Why The Best Sales Reps Don’t Always Make The Best Sales Managers

Just because someone is a star sales rep doesn't mean those skills translate well into leading others. Here, Jerry Land discusses the key factors to consider when thinking about promoting from within for a sales management role.

Id 24026 Aaeaaqaaaaaaa Aex Aaaajg Ew N Tcy Zj Yx Lw Vl Njkt Nde5 Os05 Ow Qx Ltq0 Nm E2 Od Jh Ow Uz Nq

What do Wayne Gretzky, Ted Williams and Magic Johnson have in common? They were incredible athletes who did not possess the skills necessary to teach others how to perform the way they had during their playing careers or even to mediocre levels relative to the levels of competition in their respective leagues.

The same can be said for your star sales reps: some of them simply do not have the skill set to lead others to the great careers that they had cultivated for themselves, and some will even cause their sales reps’ abilities to regress or leave your company.

Communicating and Coaching

Oftentimes, sales reps cannot put a finger on what makes them amongst your best, simply saying it is them using their instincts. However, being able to communicate these traits to others is essential for those in a leadership role. The ability to see areas of potential in their sales reps and being able to help them reach that potential by coaching them is also something that they must be able to do, and not everybody will have that skill set.

The Value of Patience

Many talented sales reps are not known for being the most patient individuals, and working with sales reps who cannot do things that they had been able to do almost effortlessly can be frustrating. Sometimes, new sales managers may want to take over the sales call and do it themselves, and those who take action and close deals instead of the reps oftentimes undermine their sales reps’ confidence and motivation. Additionally, sales managers have to be patient when teaching others as it can oftentimes take weeks or months for those efforts to result in something tangible.

Turning the Focus to Others

Before, a top sales rep would be focused on improving their own individual numbers. After they have taken advantage of your company’s succession plan, that part of his skill set is just not as important anymore. What is essential is being able to teach others to sell at or near the levels they had, which is a completely different skill. Unfortunately, some are not able to successfully make this transition from a me-centered mentality to a team-focused one.

Do They See the Big Picture?

Oftentimes, those involved directly with sales are much more narrowly focused than individuals in management. Of course, this is to be expected to a degree, but anybody you are considering for your succession plan needs to have at least shown a potential for understanding how the company works as a whole and how her prospective sales team and the nuances of the company would affect each other, both in a pure numbers sense of sales figures as well as aspects of your organization that are not so easily calculated.

You’re Losing an Incredible Salesperson

Remember that whether or not a sales rep possesses promotability, moving them into a sales manager position will cause you to lose an incredible salesperson. Of course, the plan is to have them influence those they will be overseeing to become a much more significant impact on your company, but that does not always end up being the case.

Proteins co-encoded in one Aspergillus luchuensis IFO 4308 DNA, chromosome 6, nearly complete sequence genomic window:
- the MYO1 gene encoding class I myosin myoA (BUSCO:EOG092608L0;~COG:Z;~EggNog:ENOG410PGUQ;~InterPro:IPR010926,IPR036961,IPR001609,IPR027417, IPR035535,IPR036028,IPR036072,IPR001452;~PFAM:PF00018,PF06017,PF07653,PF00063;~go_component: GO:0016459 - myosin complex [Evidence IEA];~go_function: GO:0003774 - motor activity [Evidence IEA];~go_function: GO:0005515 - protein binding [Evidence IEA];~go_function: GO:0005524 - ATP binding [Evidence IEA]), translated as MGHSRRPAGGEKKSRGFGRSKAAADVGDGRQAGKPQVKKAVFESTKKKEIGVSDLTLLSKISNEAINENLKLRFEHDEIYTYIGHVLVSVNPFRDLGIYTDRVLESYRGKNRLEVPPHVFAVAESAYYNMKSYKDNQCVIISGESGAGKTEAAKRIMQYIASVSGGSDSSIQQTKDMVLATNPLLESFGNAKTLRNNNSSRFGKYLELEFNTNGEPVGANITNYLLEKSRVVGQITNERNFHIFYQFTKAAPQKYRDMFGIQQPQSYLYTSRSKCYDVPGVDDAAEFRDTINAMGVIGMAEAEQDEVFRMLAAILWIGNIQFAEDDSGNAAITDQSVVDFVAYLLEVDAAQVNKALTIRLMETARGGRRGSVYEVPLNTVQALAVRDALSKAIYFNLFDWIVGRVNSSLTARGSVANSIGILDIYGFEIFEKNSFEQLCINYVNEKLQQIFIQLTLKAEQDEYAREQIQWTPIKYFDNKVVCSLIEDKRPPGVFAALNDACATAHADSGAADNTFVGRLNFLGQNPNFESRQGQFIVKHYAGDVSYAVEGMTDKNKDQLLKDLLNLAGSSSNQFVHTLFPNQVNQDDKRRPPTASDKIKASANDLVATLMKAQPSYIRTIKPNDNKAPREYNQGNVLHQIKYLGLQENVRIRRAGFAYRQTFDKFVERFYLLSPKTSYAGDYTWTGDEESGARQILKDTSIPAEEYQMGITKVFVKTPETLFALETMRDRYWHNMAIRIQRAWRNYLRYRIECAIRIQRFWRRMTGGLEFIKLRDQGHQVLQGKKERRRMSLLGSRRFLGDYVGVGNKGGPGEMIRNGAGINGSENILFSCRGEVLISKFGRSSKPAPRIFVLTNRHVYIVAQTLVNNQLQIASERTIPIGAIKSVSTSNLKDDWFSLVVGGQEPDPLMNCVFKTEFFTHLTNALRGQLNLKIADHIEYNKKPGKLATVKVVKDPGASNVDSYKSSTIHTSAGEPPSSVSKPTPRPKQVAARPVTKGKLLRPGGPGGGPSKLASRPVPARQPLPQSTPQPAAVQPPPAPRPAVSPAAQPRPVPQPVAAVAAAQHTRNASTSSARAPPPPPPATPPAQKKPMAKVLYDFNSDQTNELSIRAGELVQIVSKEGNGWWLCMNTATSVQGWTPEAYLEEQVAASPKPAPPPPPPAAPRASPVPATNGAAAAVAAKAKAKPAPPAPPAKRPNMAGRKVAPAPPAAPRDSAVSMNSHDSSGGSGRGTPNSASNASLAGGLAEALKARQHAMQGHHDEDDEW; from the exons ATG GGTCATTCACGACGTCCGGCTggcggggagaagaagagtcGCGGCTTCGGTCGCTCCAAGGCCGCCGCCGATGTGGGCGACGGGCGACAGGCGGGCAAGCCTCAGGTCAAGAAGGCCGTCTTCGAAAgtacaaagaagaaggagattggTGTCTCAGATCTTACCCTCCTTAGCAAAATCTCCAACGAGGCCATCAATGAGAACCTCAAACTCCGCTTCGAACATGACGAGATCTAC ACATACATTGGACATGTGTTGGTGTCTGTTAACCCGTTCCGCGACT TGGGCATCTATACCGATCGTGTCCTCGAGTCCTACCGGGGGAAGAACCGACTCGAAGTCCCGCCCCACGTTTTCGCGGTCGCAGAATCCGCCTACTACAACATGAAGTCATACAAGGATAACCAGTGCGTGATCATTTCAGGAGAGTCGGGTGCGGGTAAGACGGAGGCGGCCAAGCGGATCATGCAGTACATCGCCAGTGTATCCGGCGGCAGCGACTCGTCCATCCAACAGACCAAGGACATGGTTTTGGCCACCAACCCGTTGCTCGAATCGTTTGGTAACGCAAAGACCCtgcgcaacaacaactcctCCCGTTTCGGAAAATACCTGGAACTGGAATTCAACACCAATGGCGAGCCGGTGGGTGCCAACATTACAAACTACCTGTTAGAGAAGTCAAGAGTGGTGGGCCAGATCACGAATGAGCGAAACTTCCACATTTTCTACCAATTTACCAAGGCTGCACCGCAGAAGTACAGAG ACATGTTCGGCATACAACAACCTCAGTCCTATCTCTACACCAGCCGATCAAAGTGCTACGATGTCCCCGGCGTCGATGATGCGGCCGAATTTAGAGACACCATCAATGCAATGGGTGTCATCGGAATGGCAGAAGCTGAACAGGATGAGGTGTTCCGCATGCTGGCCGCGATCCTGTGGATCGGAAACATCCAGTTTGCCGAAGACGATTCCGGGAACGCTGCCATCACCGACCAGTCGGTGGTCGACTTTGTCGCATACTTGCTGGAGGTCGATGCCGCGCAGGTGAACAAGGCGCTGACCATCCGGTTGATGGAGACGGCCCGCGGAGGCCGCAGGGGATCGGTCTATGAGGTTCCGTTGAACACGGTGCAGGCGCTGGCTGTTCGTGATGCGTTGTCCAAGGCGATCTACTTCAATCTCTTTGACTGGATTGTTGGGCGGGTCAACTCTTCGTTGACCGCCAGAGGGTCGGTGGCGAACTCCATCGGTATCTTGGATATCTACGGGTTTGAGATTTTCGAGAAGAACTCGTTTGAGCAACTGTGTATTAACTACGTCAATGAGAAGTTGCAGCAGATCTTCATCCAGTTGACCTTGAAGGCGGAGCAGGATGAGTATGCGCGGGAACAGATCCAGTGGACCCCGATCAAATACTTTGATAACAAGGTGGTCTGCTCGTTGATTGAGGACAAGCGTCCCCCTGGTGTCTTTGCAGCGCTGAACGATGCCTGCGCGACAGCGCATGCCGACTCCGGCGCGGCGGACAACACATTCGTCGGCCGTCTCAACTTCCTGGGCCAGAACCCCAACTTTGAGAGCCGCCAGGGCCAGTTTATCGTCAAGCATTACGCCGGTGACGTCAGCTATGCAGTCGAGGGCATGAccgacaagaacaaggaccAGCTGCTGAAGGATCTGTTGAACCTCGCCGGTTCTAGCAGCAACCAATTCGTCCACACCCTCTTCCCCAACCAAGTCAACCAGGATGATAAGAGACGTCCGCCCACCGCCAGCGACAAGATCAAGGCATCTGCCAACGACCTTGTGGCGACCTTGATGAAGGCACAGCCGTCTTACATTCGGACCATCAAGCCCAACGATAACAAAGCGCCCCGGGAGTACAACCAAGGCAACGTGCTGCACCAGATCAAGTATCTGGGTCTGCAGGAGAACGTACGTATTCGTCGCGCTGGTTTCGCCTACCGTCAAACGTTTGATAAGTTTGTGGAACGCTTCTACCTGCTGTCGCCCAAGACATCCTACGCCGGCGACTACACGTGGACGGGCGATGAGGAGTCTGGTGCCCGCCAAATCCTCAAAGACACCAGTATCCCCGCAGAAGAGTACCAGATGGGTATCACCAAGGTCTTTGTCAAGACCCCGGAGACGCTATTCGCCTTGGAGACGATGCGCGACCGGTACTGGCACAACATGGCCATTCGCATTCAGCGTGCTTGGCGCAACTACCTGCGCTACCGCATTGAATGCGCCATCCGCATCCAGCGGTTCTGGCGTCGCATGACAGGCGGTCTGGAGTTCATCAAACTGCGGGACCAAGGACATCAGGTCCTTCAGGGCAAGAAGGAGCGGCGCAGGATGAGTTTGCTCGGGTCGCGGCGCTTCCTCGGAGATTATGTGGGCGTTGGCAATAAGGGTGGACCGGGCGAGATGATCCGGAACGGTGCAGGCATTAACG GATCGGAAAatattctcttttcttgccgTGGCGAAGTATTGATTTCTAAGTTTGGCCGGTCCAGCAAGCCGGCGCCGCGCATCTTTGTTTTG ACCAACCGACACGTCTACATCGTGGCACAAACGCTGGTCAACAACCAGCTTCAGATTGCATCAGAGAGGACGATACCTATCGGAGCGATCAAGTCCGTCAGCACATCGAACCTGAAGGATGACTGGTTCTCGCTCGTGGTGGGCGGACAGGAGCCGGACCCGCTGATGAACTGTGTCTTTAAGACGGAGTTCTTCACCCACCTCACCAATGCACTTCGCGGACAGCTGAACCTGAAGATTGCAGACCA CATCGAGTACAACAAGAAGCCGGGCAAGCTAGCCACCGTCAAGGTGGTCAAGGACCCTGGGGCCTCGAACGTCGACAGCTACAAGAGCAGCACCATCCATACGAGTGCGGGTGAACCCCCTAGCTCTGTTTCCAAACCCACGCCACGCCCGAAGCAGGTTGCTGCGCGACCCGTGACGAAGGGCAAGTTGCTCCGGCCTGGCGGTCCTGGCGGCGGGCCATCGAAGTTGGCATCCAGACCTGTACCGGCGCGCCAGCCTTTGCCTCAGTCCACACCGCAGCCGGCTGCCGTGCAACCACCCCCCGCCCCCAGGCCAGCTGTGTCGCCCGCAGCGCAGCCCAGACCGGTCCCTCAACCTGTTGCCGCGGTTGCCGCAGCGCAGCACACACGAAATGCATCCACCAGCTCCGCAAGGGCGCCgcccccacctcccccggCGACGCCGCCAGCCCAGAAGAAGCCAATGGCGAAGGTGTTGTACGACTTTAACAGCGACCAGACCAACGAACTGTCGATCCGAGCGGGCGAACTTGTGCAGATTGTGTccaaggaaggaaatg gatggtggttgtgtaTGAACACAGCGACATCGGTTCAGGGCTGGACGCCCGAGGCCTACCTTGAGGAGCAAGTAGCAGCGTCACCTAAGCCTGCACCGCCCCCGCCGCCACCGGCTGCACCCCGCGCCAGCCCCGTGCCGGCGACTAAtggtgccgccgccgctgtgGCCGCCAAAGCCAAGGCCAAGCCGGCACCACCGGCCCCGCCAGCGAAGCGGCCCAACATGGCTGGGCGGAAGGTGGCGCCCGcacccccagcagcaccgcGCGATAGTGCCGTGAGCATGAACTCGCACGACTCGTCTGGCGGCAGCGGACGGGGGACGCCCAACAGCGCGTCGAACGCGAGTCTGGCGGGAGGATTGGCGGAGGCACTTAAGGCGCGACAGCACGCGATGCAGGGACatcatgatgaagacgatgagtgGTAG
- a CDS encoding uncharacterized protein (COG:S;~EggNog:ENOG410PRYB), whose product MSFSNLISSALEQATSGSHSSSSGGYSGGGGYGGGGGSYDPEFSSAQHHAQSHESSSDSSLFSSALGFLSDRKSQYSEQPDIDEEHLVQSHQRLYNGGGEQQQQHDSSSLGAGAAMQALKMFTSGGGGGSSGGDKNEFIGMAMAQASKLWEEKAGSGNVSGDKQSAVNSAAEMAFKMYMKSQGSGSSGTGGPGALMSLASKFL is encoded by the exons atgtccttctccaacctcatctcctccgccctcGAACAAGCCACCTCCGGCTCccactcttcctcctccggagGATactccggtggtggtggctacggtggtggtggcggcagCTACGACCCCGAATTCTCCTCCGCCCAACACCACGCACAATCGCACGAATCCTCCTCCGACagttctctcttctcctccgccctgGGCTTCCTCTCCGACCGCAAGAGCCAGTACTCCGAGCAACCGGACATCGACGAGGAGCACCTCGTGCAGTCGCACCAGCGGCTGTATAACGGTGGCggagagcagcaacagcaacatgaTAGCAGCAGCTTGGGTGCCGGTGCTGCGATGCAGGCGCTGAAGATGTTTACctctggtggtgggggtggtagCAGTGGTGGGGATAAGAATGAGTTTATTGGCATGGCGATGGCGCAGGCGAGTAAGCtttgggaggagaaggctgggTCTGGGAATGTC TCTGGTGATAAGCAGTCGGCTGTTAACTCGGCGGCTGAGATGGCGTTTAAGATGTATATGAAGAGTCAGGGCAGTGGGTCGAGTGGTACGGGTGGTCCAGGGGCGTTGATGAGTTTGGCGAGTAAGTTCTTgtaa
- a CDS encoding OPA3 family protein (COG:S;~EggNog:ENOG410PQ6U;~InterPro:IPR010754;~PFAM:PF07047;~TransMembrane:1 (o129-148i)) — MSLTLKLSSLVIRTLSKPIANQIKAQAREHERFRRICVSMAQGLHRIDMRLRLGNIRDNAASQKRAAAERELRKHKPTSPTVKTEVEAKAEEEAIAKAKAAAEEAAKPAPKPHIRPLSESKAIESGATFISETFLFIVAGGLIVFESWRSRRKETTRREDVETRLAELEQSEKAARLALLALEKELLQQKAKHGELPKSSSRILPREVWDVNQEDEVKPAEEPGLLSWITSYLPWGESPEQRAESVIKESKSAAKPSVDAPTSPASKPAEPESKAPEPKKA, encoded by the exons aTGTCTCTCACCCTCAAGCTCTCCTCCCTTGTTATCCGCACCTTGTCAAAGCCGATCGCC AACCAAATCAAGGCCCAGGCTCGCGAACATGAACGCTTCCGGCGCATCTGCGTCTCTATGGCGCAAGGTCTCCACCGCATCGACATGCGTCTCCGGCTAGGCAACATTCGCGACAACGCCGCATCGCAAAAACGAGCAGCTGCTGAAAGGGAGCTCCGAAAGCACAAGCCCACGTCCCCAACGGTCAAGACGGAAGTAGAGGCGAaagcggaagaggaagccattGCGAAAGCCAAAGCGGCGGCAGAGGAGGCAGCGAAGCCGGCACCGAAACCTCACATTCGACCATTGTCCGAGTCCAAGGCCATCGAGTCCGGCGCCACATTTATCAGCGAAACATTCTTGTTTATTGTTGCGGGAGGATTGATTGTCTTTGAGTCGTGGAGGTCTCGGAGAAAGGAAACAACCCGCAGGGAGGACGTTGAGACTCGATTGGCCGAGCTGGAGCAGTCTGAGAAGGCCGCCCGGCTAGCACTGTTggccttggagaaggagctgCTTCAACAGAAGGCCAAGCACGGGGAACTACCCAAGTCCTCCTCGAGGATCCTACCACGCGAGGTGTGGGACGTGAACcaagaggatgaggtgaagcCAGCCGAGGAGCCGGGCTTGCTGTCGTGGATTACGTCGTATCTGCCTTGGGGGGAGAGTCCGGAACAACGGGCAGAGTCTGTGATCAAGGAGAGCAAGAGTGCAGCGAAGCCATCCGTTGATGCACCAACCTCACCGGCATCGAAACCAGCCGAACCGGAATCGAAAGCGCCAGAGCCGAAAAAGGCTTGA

The Salesperson is Not Ready for a Salary Reduction

Oftentimes, a sales manager will earn less or a similar income than a sales rep, and the individual being considered for this new role needs to be aware of this and welcome it. If they don’t, this new position may not be right for them.

They May Not Be That Interested

Although it’s completely fine to consider pursuing a sales rep who has not voiced any interest in management, in this case, do take into consideration that they may in fact not be that interested in this role and may simply accept it due to a sense of obligation, whether that’s to the company, themselves or their family.

However, after taking all of this into consideration, do not hesitate to engage in promoting from within if the right person is being considered for the leadership role. Plenty of outstanding sales reps do have the skill set to also succeed after getting into sales management; the secret is to analyze the skills necessary in their new role and not simply the ones that made them one of your best salespeople.

Do they already help others become better sellers? Have they voiced interest in upward mobility within your company? Simply put, if you believe that promoting from within is appropriate in this case, then absolutely consider moving this person into the new role. Just make sure to first take into account that being a good sales rep does not necessarily mean that this individual will also be a great sales manager before making your final decision.

Jerry Land, CPC, Packaging Sales Recruiter, Founder of JPland.netJerry Land, CPC, Packaging Sales Recruiter, Founder of JPland.net

Jerry Land is the Packaging Sales Recruiter who helps CEOs, VPs of Sales and Sales Managers find and recruit the sales talent they need to grow and prosper.  The biggest problems he hears from them are it takes too long to find candidates and those they do find aren’t strong enough to hire.  He’s the Packaging Sales Recruiter who quickly provides access to the packaging sales candidates they need to ensure they get hiring right the first time. 

This article was orinally posted at JPland.net

More in Sales